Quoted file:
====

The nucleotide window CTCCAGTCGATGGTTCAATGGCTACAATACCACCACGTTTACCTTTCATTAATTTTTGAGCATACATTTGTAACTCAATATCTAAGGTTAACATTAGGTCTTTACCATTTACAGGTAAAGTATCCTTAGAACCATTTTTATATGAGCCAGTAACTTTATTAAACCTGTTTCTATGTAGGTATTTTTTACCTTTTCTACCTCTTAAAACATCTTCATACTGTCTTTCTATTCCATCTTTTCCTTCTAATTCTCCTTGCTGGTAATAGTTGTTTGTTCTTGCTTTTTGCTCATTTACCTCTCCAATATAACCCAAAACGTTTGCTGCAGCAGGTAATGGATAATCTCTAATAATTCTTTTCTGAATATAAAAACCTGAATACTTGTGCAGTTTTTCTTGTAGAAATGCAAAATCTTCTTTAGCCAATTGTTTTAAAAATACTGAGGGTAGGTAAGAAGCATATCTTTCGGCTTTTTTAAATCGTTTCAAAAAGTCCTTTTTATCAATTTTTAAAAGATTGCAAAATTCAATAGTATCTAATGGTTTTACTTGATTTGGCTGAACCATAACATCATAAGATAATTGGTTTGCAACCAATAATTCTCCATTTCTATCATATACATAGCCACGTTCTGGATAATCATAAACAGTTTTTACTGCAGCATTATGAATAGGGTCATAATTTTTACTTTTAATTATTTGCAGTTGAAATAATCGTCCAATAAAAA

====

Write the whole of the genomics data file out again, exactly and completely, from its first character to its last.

The nucleotide window CTCCAGTCGATGGTTCAATGGCTACAATACCACCACGTTTACCTTTCATTAATTTTTGAGCATACATTTGTAACTCAATATCTAAGGTTAACATTAGGTCTTTACCATTTACAGGTAAAGTATCCTTAGAACCATTTTTATATGAGCCAGTAACTTTATTAAACCTGTTTCTATGTAGGTATTTTTTACCTTTTCTACCTCTTAAAACATCTTCATACTGTCTTTCTATTCCATCTTTTCCTTCTAATTCTCCTTGCTGGTAATAGTTGTTTGTTCTTGCTTTTTGCTCATTTACCTCTCCAATATAACCCAAAACGTTTGCTGCAGCAGGTAATGGATAATCTCTAATAATTCTTTTCTGAATATAAAAACCTGAATACTTGTGCAGTTTTTCTTGTAGAAATGCAAAATCTTCTTTAGCCAATTGTTTTAAAAATACTGAGGGTAGGTAAGAAGCATATCTTTCGGCTTTTTTAAATCGTTTCAAAAAGTCCTTTTTATCAATTTTTAAAAGATTGCAAAATTCAATAGTATCTAATGGTTTTACTTGATTTGGCTGAACCATAACATCATAAGATAATTGGTTTGCAACCAATAATTCTCCATTTCTATCATATACATAGCCACGTTCTGGATAATCATAAACAGTTTTTACTGCAGCATTATGAATAGGGTCATAATTTTTACTTTTAATTATTTGCAGTTGAAATAATCGTCCAATAAAAA